Somewhere between inspiration and progress lies the magic that makes things happen. “What is this magic,” you ask? It is action. We start with an idea, perhaps we have a goal we are trying to achieve. As yet we are in the realm of the mind. Well and good, for we praise the virtue of reason and a well-ordered mind above all else. But to see progress we must move from our thoughts and engage in actions. “This is a trivial insight at best,” I hear you saying. Perhaps so for it is indeed easily said. But ask yourself why so many fail to make the transition from good ideas to good actions, from good thoughts to good deeds.
I realize I did not finish the good deed in my last letter of describing my day to you. I left off before lunchtime even. The addition that has most enriched my time post full-time employment has been spending more meaningful time with my wife. We have taken up the habit of walking. For hours we roam the paths around our house, to the extent that it makes my running seem like strolling. We have walked the treads off several pairs of shoes already, and we are eager to push our legs and our soles further.
As far and widely as we wander our conversations roam even wider: life, love, politics; family, friends, strangers; COVID, vaccines, and healthcare; good examples, bad examples, how to moderate extremes. How to keep relationships with friends at a distance, how to support far-away family, and how best to encourage our children’s development. Ultimately all topics come back to the practical questions of what to do with our time and how to live our lives. If you wonder at my appetite for philosophical conversation, Deuteros, it is because I have come into the habit of daily practice with such positive reinforcement.
As enjoyable as the walks and conversations are, there comes the time when talking ends and we must implement on our decisions. People hesitate not because they lack for decisiveness. It is because they fear the consequences of their decisions. If you deliberate you are being careful and thoughtful. As soon as you act you open yourself up to criticism: was it the right time to act, was this the right decision, did you implement in the right way? We would rather be paralyzed and do nothing than take action and be seen to have decided wrongly.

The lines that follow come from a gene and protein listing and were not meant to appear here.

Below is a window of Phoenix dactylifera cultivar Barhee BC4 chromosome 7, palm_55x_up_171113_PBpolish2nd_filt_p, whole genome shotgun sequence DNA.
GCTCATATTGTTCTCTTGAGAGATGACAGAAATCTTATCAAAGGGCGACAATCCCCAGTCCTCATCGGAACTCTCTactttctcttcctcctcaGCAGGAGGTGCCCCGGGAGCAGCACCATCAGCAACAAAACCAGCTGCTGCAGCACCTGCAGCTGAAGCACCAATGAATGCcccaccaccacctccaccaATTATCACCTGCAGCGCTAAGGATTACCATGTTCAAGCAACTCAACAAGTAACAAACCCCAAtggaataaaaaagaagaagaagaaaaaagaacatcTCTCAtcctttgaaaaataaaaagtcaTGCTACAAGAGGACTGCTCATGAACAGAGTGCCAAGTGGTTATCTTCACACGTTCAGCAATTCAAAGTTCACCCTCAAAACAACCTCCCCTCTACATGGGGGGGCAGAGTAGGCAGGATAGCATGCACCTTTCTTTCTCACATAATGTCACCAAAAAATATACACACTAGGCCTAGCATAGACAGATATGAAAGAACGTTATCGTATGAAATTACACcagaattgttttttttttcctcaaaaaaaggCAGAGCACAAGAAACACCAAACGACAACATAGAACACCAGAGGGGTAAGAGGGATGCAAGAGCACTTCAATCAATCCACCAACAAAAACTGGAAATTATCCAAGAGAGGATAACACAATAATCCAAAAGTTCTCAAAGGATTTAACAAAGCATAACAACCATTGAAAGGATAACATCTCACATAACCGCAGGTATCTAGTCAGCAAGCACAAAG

“What will free us from deliberation purgatory and get us moving again from our paralysis of indecision,” you ask? My counsel is for you to continue talking but this time engage in some soothing self-talk. If you have applied your well-ordered thinking and are deciding for the right reasons, tell yourself that you have done well no matter the short-term outcome. Though your plans go immediately awry that is not the benchmark you will measure yourself against, no matter what others think or say. You will remind yourself that steady movement in a consistent direction will bring you great distances if only you are steady in your application. Course corrections are so much easier if you are already moving, so get about the business of moving in the direction of your choosing.
That Renaissance polymath Leonardo da Vinci is said to have said as much with these words:
I have been impressed with the urgency of doing. Knowing is not enough; we must apply. Being willing is not enough; we must do.
I would add to his wisdom an exhortation from the Buddha, who is otherwise so gentle in his expectations:
There are only two mistakes one can make along the road to truth: not going all the way and not starting.
We must start living our lives, my dear Deuteros, by acting them out in full measure. Otherwise what are we waiting for? Whether we are ready to go all the way I cannot say. But I am already walking the path of wisdom, and the further I progress the more I see. I see you clearly in my company, and I would have you continue on in this fashion.
Do you ask how to speed your own progress? I have a thought for you that you can put into action at your convenience. I talked to you recently of the companions we have always at our sides, sharing the road with us as they inspire us with their wisdom across the ages. To ensure you stay headed in a true direction, make it your daily habit to not only spend time with these companions, but to make their wisdom your own. Synthesize the best lessons you have found as viewed through your own particular lens.
And take the final step to commit your understanding to paper, if not for the benefit of posterity then at least to send to me. You will deepen and refine your knowledge by first seeking to mine it from within the confines of your head and then by sharing it with another. Fear not that you are working ground well-trodden by earlier treasure hunters. There will never be a time when everything is known and all mysteries are discovered. Make your own contribution. In this way you will make lasting progress no matter what fruits your labors bear.